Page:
Monthly Archives: November 2012

HtmlHelper for Javascript Script Elements (Tags)

I wrote an HtmlHelper for Javascript elements which, I believe, makes for a more maintainable codebase for adding script elements to a view:

        public enum JavascriptPathType
        {
            Relative = 0,
            FullWebPath = 1
        };

        public static MvcHtmlString Script(this HtmlHelper helper, string jsFileName, JavascriptPathType pathType)
        {
            // Instantiate a UrlHelper
            var urlHelper = new UrlHelper(helper.ViewContext.RequestContext);

            // Create tag builder
            var builder = new TagBuilder("script");

            switch (pathType)
            {
                case JavascriptPathType.Relative: builder.MergeAttribute("src", urlHelper.Content("~/Scripts/" + jsFileName));
                    break;
                case JavascriptPathType.FullWebPath: builder.MergeAttribute("src", urlHelper.Content(jsFileName));
                    break;
            }

            // Add attributes
            builder.MergeAttribute("type", "text/javascript");

            // Render tag. Note: script tags have to have an End tag and cannot be self-closing.
            return new MvcHtmlString(builder.ToString(TagRenderMode.Normal));
        }

The most common scenario is where your javscript file is located in the Scripts directory of your project, in which case, all you need to do is pass in the name of the javascript file:

@Html.Script("jquery-1.8.2.min.js", JavascriptPathType.Relative);

This saves you from typing the script tags and the text type=”text/javascript” everytime.
I also added the custom enum JavascriptPathType to account for scenarios where the src of the script tag is pointing to someplace other than within your own project. For example, if you were using the Google maps API, the usage would be:

@Html.Script("http://maps.google.com/maps/api/js?sensor=false", JavascriptPathType.FullWebPath);

I’m thinking next will be the same kind of helper for Css files.

Signing a Project and InternalsVisibleTo – Extract a Public Key for the Unit Test Project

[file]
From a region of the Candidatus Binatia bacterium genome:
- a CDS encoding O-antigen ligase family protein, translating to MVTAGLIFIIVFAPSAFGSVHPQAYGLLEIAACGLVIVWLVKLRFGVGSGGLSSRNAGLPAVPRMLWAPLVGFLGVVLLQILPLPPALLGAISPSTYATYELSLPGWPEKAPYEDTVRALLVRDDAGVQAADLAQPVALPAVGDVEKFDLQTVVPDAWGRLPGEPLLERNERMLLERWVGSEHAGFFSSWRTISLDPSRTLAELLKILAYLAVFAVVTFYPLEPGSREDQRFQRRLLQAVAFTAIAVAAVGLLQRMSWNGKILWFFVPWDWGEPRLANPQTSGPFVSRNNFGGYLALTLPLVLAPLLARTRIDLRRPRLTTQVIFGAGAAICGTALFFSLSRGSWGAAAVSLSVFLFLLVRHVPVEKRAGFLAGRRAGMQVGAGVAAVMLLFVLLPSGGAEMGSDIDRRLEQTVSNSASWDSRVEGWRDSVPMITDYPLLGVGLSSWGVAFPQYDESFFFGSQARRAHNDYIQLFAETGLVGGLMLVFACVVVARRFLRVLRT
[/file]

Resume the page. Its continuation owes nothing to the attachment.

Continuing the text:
I recently completed a project and went to give it a strong name by signing it, when an interesting thing happened. It didn’t compile anymore. The relevant error message was Friend assembly reference ‘WinFormsMvp.UnitTests’ is invalid. Strong-name signed assemblies must specify a public key in their InternalsVisibleTo declarations.
Upon investigation, I discovered what was going on.

One of my unit tests needed access to the internals of a class in my project i.e. I had a class with the protection level of internal being exposed to my unit tests. This was done using the following line of code in the AssemblyInfo class:

[assembly: InternalsVisibleTo("WinFormsMvp.UnitTests")]

However, when I signed the project, the solution wouldn’t build because the Unit Test project also needs to be signed. A strong-named assembly can only reference strong-named assemblies.

So, the solution:

  1. create a separate strong-name key for the unit test project:
    sn -k WinformsMVPTestsKey.snk
  2. extract the public key for the key you just created (prepare yourself for a big string):
    sn –tp WinformsMVPTestsKey.snk
  3. add the extra detail into the line of the AssemblyInfo class described above, assigning the public key string to the PublicKey value:
[assembly: InternalsVisibleTo("WinFormsMvp.UnitTests, PublicKey=0024000004800000940000000602000000240000525341310004000001000100eb6fea45976e16daadfd3f49c17d7d8abec952b6acd435ceb9ea24efdcfe7b2a2a528f04a6a8269ee88a2cf4b839668a11a580caeab03762abf968cff05d0107c786dc5b7d9d97b14a13277df132222350ad4dc1dd24c03b1d10db168066fbe8ddf3f49b04b6248264479d21bfdabd79b68291da2d62a5ab17fc55819869a4e9")]

That’s how it’s done!